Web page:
BAKERSFIELD, Calif. (KERO) — Governor Gavin Newsom unveiled a revised California Budget Proposal for the 2022-2023 fiscal year of $300 billion.
It’s a groundbreaking amount and with it, an unprecedented surplus.
We’re talking about $97.5 billion in surplus, which according to our governor, rivals any state budget our country has ever seen.
“Here’s the number you’ve been waiting for, the surplus. Just shy of $100 billion. Simply without precedent. No other state in American history has ever experienced a surplus as large as this.”
That surplus in funds thanks to a GDP growth rate of 7.8% prompting a May revision of the California Budget Proposal for the upcoming fiscal year.
Governor Gavin Newsom now urging the state legislature to increase it to $300 million.
The governor is hoping $18.1 billion will alleviate the burdens of inflation. Giving Americans money directly to pay rent, their utilities, and subsidize costs of health and childcare.
But as the assembly of Republicans, which includes Assemblymember of California’s 34th Assembly District, Vince Fong, point outs that amount does not include an immediate gas tax relief.
They wrote, in part, in a statement, “He did not propose any permanent tax relief to deal with a worsening affordability crisis exacerbated by his policies. Given the bone-dry conditions caused by the third year of drought, he stubbornly dismisses the cry to build more water storage and accelerate wildfire prevention projects. The Governor may not want to acknowledge it, but California is in crisis and his budget is unsustainable.”
Newsom did go on to propose $47.1 billion to address pollution, bolster climate-resilient water supplies, move toward cleaner energy, and protect communities from wildfires and extreme heat.
Another $14.7 million was proposed to help get those experiencing homelessness off the streets and get vital services if they’re suffering from mental illness.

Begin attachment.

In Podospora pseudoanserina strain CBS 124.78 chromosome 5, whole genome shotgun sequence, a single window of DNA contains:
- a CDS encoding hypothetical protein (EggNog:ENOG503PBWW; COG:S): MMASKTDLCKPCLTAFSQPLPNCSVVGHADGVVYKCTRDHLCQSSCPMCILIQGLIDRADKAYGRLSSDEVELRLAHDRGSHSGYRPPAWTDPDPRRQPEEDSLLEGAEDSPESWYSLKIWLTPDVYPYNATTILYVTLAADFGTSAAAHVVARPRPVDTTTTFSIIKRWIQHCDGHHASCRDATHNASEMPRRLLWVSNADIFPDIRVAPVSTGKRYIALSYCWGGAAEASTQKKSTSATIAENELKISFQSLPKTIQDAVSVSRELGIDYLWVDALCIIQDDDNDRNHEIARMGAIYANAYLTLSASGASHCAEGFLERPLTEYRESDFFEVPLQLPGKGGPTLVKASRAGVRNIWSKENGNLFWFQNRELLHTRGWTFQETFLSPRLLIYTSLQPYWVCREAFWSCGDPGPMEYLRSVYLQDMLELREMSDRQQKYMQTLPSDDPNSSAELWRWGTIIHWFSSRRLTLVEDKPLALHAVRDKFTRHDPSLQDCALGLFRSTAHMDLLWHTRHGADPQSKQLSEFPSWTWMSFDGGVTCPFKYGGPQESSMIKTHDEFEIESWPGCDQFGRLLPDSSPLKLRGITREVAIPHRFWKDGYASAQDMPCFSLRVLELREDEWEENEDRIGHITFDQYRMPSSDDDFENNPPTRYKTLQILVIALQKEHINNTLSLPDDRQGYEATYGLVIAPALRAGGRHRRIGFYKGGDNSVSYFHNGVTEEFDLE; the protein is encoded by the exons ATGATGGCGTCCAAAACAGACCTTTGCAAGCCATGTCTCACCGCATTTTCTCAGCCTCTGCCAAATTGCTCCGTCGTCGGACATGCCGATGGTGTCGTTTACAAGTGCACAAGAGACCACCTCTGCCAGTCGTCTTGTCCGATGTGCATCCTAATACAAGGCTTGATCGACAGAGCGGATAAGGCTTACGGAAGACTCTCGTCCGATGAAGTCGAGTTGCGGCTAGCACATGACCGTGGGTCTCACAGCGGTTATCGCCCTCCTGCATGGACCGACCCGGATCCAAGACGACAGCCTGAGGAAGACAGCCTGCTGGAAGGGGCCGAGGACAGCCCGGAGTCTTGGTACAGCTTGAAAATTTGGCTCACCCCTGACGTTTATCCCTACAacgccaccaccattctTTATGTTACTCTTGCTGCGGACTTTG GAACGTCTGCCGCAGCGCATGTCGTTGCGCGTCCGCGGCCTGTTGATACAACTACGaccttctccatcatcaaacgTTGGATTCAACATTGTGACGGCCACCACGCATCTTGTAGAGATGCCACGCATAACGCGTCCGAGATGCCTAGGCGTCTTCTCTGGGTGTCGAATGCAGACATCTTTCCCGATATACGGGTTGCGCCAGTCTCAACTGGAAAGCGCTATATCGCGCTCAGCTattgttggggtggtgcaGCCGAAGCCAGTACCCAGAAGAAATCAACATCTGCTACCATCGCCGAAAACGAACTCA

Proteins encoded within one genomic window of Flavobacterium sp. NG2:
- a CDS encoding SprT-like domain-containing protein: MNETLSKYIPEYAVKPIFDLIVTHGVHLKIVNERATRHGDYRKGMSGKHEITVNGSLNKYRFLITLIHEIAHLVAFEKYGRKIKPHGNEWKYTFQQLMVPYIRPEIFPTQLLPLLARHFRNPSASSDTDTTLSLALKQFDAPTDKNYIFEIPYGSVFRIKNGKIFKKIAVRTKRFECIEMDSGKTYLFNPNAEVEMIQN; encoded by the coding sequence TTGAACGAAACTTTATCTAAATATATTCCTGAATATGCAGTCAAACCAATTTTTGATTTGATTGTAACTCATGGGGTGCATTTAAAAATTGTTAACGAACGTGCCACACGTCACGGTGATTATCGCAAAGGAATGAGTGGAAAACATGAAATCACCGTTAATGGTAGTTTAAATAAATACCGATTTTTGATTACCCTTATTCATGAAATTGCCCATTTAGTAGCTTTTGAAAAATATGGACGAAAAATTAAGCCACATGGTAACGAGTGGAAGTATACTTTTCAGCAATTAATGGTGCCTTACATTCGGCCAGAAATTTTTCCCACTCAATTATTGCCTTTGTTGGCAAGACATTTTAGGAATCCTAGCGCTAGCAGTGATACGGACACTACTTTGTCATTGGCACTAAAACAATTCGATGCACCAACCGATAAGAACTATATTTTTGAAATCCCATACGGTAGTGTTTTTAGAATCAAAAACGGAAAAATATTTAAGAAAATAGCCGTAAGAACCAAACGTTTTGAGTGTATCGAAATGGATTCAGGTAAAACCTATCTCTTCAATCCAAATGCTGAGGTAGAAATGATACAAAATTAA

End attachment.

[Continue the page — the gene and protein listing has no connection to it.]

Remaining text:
"Seven new projects we just put out a couple days ago, $166 million, $1.1 billion just in the new program, 4,000 units just since Home key 2, 10,000 total. 10,000 in the last couple years."
Newsom goes on to ask legislators for $37 billion to rebuild California’s infrastructure. That includes housing and a record $128.3 billion to revolutionize public education and $660 million being set aside for public safety.
New law enforcement recruits, mental health support for current officers, support for victims of sex trafficking and tackling crimes against children both online and on-the-streets.
It’s all a part of what Newsom calls, "California’s Pro-Life Agenda”.
“If you are pro-life, you will support gun safety, if you were pro-life, you would actually support after school pre-school and grade school programs. Every one of these cases, universally. The same folks that are claiming to be on the pro-life side, are cutting these programs. So, spare me their mantra of being pro-life.”
It feels like an overwhelming sum, but Governor Newsom said that it shouldn’t impact future budgets. He’s asking for these funds to come from $37.1 billion in reserves and $23.3 billion of our state’s rainy-day fund.
Plus, 94% of surplus revenues will be used toward one-time projects.